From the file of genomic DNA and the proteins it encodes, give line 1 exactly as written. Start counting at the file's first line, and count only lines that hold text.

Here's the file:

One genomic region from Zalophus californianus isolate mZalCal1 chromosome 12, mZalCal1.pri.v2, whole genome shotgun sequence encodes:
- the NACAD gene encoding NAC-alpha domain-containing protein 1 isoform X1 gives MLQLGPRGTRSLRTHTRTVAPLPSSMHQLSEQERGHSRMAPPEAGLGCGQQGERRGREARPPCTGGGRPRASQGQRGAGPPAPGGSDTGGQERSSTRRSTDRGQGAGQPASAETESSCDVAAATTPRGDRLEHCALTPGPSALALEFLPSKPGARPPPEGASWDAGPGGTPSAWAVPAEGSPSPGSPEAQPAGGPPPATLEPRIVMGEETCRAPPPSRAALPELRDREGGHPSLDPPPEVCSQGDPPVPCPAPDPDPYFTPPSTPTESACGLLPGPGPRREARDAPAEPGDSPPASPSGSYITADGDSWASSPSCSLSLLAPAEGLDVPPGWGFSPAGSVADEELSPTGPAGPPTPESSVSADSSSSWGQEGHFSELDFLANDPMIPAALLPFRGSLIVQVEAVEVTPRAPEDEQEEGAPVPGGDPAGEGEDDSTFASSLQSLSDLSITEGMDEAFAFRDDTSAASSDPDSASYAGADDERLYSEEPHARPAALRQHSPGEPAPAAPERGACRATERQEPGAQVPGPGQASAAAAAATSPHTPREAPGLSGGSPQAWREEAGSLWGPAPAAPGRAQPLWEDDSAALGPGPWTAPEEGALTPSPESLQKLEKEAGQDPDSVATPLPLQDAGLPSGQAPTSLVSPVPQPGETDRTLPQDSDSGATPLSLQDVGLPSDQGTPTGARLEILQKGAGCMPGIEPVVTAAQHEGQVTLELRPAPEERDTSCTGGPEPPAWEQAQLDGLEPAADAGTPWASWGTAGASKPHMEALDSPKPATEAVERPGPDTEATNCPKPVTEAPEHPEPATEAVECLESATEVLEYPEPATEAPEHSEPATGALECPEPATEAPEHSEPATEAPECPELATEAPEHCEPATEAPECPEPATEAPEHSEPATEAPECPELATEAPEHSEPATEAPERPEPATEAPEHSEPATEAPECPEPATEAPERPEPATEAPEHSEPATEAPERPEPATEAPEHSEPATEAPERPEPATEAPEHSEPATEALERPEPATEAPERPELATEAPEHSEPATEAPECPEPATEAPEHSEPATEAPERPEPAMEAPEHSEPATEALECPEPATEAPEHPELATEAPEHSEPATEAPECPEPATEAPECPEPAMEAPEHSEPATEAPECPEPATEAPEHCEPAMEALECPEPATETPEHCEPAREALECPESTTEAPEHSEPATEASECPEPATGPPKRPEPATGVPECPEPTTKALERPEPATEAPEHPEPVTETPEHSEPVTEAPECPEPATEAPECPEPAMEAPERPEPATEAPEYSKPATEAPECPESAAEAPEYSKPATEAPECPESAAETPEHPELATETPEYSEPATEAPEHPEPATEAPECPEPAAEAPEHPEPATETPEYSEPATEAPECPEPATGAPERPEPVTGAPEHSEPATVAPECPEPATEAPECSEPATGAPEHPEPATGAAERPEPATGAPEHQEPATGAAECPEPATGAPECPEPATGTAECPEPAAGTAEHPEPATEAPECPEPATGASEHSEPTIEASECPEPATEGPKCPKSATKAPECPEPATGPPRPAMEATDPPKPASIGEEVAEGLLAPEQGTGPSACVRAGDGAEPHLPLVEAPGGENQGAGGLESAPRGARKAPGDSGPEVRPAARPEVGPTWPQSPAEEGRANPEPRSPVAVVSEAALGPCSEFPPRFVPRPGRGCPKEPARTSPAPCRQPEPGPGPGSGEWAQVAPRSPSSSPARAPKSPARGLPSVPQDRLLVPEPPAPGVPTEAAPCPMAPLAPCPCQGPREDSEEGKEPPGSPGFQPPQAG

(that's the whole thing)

One genomic region from Zalophus californianus isolate mZalCal1 chromosome 12, mZalCal1.pri.v2, whole genome shotgun sequence encodes: